To reply to the letter from Chris Ullmeyer (“Do the research before leaping to gun-death conclusions”) on March 16 in response to my earlier letter, I offer the following comments.
1. After I had written the letter and submitted it to the editor, the proposed law, which was seriously flawed in that it did not include certain basic requirements such as proper background checks, licensing and so on, was not enacted.
2. I agree fully with some of the statistics quoted by Mr. Ullmeyer as they totally support my contention that it is the attitude towards guns that needs to change. There are just too many guns in the United States, including a large number of assault weapons, making it easy for criminals to obtain them.
3. To say that “gun laws are only for law abiding citizens” is ludicrous. The laws are for all citizens. Yes it is mostly criminals who use weapons illegally and indiscriminately, but without such laws would it not be worse? (Visions of the old west?) How could you prosecute and confiscate guns from the perpetrators if you had no laws? Also, there have been many cases where mentally disturbed persons who had easy access to serious assault weapons, have gone on killing sprees. Again the thinking and attitude to owning weapons needs to change.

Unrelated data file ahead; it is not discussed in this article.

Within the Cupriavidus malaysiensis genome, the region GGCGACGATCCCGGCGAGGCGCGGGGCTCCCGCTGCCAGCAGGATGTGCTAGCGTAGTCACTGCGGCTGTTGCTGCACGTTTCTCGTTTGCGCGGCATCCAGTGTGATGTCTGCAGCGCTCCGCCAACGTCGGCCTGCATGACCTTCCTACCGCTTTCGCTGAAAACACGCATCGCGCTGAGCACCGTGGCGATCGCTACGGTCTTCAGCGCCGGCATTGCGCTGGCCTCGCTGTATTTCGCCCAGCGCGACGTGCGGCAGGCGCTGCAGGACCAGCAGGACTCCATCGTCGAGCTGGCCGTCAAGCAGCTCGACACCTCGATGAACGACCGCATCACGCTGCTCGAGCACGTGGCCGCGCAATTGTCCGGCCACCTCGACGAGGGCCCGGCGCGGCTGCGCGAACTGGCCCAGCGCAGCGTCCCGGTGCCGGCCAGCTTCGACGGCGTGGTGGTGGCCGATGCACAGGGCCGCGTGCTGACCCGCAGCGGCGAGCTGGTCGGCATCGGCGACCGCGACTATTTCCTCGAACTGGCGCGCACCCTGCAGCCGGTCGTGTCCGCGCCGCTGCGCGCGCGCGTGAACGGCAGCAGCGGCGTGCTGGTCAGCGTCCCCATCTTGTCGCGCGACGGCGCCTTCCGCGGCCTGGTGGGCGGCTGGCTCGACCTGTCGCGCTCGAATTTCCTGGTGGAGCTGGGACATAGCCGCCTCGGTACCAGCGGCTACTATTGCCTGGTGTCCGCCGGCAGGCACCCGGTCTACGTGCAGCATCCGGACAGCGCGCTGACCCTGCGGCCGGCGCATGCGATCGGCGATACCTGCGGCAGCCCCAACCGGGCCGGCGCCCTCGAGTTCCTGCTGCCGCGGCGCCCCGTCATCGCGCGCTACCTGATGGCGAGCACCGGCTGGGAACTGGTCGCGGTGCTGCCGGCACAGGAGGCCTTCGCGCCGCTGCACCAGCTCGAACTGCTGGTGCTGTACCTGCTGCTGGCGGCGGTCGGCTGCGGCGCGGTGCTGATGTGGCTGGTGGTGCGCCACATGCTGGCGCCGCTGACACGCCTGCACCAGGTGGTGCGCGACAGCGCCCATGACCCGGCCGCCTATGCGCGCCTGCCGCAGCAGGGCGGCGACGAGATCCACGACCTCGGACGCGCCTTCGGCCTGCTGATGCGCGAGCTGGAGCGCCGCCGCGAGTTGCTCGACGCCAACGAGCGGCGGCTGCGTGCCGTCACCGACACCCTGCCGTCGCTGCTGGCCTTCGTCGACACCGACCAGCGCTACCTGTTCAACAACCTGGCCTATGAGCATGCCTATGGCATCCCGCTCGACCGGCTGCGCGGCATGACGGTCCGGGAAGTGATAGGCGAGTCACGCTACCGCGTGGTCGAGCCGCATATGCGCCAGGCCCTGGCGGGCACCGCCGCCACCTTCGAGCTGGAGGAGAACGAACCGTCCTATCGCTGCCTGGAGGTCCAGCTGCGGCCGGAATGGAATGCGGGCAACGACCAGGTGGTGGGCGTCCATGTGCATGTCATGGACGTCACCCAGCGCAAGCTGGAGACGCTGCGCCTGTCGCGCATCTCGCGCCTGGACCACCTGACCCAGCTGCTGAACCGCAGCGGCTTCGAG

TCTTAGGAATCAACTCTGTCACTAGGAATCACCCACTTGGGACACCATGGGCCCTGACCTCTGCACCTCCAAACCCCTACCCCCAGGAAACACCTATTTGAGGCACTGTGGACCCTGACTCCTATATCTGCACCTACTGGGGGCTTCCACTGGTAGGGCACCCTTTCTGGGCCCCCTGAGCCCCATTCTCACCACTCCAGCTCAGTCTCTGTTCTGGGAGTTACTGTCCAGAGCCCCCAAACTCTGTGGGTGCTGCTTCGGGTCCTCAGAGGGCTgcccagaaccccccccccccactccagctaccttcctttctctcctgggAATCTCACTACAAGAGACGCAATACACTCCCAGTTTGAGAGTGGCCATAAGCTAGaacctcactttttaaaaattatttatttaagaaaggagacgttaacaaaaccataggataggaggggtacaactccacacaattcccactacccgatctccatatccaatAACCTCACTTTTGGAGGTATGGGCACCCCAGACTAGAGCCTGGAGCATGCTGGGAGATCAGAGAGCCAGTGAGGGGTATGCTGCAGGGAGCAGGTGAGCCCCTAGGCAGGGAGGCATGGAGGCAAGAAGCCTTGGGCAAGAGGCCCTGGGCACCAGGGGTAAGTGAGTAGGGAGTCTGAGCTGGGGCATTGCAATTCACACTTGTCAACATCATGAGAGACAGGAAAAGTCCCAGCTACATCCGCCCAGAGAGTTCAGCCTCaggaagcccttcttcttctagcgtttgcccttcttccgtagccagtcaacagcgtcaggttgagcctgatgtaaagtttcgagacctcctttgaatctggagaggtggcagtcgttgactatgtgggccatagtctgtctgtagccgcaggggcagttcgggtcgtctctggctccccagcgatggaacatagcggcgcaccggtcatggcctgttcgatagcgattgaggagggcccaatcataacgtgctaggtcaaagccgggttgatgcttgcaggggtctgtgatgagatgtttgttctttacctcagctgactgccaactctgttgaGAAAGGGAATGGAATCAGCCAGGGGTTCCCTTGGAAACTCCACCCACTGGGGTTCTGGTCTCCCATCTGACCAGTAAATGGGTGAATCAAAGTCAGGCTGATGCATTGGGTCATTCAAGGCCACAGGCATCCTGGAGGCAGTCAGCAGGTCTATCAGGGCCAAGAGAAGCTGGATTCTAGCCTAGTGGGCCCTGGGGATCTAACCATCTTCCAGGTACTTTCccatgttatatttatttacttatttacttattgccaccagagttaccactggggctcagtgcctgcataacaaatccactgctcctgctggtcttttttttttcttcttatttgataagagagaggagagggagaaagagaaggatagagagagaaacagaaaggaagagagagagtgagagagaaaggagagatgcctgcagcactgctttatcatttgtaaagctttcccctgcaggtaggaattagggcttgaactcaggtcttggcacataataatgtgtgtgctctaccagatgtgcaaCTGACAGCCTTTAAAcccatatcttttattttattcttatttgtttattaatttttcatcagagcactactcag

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4. His point that major U.S. cities have gangs and a major drug problem, thus giving rise to a large number of murders, is valid. But why is that the case? Other western countries have large cities and like problems (probably not to the same extent as the United States), but the murder statistics show America has a rate nearly five times the average of that of other developed western (European) countries. (Again why is that?) Perhaps the America has other major issues that need attention.
5. To cite Hitler, Stalin and the like in this context is mind boggling. Is Mr. Ullmeyer suggesting that if all citizens had been armed, the Holocaust would not have happened?
6. I understand some Western European countries expect their citizens to undergo rigorous training with guns, but they have a healthy respect for the control and limitation on numbers and availability. Again good laws and a totally different attitude.
The writer lives in Myrtle Beach.